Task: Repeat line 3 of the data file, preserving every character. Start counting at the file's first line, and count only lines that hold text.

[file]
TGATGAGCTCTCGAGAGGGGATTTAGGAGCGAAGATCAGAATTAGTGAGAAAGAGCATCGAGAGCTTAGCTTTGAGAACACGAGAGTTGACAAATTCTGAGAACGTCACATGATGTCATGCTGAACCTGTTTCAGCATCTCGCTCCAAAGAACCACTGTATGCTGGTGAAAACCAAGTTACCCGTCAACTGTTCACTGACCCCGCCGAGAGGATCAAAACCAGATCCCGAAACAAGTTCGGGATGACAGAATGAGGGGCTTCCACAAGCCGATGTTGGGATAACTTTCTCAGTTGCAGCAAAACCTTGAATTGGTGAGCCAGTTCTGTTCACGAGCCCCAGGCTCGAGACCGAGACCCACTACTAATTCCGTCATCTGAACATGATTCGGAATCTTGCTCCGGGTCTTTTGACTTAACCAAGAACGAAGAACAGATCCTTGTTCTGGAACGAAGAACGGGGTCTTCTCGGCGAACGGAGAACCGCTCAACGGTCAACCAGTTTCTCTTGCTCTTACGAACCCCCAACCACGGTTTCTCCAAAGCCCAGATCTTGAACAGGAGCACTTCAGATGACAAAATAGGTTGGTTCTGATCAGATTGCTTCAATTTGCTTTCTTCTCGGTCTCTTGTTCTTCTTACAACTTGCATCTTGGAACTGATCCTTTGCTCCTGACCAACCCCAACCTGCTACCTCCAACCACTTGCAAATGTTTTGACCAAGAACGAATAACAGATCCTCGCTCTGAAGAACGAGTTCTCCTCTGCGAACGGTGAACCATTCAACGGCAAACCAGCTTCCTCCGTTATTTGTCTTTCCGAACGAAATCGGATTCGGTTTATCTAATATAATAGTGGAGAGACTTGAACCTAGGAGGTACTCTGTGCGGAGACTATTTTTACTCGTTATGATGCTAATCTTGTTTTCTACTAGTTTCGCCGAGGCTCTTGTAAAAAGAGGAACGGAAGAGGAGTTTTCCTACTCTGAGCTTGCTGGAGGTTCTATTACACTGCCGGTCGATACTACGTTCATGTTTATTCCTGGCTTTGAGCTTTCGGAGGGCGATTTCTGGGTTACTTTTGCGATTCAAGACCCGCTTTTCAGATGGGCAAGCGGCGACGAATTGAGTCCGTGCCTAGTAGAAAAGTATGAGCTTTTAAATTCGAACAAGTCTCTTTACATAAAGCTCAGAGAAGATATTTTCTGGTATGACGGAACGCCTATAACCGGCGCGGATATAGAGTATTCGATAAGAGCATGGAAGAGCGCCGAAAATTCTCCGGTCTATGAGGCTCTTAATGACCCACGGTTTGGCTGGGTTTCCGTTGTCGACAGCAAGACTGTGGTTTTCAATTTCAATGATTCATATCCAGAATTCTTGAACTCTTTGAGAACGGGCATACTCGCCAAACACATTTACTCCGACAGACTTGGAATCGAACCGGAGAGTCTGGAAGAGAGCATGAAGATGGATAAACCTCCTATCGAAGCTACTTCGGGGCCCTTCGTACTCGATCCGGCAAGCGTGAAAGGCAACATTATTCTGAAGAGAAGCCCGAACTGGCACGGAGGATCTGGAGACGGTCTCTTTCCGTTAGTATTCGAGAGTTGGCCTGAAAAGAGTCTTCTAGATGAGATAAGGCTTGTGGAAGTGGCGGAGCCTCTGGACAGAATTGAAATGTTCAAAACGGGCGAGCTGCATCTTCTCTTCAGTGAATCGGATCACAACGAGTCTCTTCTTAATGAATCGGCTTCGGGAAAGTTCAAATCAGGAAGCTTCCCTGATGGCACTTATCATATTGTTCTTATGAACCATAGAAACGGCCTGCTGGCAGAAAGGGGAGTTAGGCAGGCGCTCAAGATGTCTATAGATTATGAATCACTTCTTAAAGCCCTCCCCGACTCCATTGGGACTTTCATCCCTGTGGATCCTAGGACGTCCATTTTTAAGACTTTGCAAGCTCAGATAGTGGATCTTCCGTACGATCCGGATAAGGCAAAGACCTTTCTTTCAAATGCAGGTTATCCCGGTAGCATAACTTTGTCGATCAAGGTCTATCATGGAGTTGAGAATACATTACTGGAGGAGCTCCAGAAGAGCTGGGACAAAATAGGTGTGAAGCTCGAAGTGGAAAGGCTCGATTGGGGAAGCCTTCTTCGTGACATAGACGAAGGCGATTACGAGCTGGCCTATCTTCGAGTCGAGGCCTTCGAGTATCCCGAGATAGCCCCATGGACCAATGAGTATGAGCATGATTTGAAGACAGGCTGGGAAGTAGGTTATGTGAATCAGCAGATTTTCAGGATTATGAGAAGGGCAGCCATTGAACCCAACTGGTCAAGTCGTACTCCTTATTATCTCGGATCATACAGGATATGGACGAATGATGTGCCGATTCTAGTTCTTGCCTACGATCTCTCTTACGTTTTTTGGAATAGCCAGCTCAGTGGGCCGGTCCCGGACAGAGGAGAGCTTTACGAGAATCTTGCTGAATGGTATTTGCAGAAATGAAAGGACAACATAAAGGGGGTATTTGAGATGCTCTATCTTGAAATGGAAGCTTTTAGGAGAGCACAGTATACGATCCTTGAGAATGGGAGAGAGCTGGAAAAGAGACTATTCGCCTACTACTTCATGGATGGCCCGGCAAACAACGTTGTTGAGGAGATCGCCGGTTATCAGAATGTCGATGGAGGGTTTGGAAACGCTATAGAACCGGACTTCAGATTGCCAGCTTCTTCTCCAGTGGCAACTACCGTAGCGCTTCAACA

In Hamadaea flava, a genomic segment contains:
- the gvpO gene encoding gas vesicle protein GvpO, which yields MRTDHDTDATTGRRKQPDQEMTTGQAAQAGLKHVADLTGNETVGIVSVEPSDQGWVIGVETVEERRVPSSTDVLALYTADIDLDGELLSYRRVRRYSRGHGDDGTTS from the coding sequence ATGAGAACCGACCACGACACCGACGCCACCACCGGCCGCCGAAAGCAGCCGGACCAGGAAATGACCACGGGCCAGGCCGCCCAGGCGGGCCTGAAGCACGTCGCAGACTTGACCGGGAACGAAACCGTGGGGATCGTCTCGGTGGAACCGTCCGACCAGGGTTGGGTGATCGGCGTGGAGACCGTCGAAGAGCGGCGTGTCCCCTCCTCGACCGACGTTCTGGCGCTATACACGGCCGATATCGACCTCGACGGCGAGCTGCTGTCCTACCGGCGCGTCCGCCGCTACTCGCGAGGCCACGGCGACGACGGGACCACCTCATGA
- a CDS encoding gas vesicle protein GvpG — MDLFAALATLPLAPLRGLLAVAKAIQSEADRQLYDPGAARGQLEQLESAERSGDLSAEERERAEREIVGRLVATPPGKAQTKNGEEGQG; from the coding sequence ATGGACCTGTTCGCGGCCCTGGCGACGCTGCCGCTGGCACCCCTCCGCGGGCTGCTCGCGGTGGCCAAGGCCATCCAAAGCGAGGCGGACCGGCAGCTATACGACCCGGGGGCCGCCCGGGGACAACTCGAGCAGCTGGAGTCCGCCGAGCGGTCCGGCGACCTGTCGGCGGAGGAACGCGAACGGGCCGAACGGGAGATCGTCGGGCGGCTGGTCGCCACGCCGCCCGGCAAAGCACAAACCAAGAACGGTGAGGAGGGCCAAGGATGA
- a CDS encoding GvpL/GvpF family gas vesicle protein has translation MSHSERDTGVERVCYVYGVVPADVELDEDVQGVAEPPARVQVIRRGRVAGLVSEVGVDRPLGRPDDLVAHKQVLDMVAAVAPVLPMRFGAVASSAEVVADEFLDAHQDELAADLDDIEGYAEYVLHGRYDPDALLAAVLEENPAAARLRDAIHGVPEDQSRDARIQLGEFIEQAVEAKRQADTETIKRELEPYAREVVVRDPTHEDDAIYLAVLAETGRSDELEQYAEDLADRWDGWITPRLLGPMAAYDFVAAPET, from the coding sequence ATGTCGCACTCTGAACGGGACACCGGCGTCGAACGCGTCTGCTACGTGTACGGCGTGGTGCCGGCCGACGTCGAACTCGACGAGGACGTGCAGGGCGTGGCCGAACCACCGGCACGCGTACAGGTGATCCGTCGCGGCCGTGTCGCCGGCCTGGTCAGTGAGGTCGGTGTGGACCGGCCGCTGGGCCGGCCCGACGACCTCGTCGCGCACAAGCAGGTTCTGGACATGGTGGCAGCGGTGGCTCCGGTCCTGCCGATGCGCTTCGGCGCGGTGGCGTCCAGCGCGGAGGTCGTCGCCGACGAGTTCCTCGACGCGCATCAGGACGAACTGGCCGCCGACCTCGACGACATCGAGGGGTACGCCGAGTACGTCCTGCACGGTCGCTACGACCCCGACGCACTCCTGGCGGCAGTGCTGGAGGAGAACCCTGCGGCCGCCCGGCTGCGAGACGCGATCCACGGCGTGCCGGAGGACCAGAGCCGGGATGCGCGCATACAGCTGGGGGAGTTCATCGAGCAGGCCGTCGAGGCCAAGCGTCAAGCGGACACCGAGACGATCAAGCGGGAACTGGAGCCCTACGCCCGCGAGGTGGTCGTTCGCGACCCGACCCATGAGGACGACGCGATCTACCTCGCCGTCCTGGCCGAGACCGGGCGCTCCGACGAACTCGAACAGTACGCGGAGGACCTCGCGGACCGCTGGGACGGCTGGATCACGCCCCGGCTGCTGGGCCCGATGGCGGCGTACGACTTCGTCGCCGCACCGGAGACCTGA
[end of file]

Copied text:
- the gvpO gene encoding gas vesicle protein GvpO, which yields MRTDHDTDATTGRRKQPDQEMTTGQAAQAGLKHVADLTGNETVGIVSVEPSDQGWVIGVETVEERRVPSSTDVLALYTADIDLDGELLSYRRVRRYSRGHGDDGTTS from the coding sequence ATGAGAACCGACCACGACACCGACGCCACCACCGGCCGCCGAAAGCAGCCGGACCAGGAAATGACCACGGGCCAGGCCGCCCAGGCGGGCCTGAAGCACGTCGCAGACTTGACCGGGAACGAAACCGTGGGGATCGTCTCGGTGGAACCGTCCGACCAGGGTTGGGTGATCGGCGTGGAGACCGTCGAAGAGCGGCGTGTCCCCTCCTCGACCGACGTTCTGGCGCTATACACGGCCGATATCGACCTCGACGGCGAGCTGCTGTCCTACCGGCGCGTCCGCCGCTACTCGCGAGGCCACGGCGACGACGGGACCACCTCATGA